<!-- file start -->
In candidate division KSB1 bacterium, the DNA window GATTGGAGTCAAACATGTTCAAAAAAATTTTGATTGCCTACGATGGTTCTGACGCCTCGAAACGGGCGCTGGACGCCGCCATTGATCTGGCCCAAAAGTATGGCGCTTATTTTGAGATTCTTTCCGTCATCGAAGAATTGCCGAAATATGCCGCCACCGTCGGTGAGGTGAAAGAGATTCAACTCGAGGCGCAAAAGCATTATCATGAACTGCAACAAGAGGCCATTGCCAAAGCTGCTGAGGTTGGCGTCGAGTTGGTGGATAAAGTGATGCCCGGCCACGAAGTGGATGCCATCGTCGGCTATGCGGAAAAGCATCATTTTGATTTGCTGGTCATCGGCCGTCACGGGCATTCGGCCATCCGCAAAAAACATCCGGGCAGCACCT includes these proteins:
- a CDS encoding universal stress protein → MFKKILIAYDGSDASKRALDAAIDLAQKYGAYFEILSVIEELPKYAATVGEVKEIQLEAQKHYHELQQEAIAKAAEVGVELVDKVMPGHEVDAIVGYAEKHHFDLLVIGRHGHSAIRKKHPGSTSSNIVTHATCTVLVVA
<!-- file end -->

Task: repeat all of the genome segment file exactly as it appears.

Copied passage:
In candidate division KSB1 bacterium, the DNA window GATTGGAGTCAAACATGTTCAAAAAAATTTTGATTGCCTACGATGGTTCTGACGCCTCGAAACGGGCGCTGGACGCCGCCATTGATCTGGCCCAAAAGTATGGCGCTTATTTTGAGATTCTTTCCGTCATCGAAGAATTGCCGAAATATGCCGCCACCGTCGGTGAGGTGAAAGAGATTCAACTCGAGGCGCAAAAGCATTATCATGAACTGCAACAAGAGGCCATTGCCAAAGCTGCTGAGGTTGGCGTCGAGTTGGTGGATAAAGTGATGCCCGGCCACGAAGTGGATGCCATCGTCGGCTATGCGGAAAAGCATCATTTTGATTTGCTGGTCATCGGCCGTCACGGGCATTCGGCCATCCGCAAAAAACATCCGGGCAGCACCT includes these proteins:
- a CDS encoding universal stress protein → MFKKILIAYDGSDASKRALDAAIDLAQKYGAYFEILSVIEELPKYAATVGEVKEIQLEAQKHYHELQQEAIAKAAEVGVELVDKVMPGHEVDAIVGYAEKHHFDLLVIGRHGHSAIRKKHPGSTSSNIVTHATCTVLVVA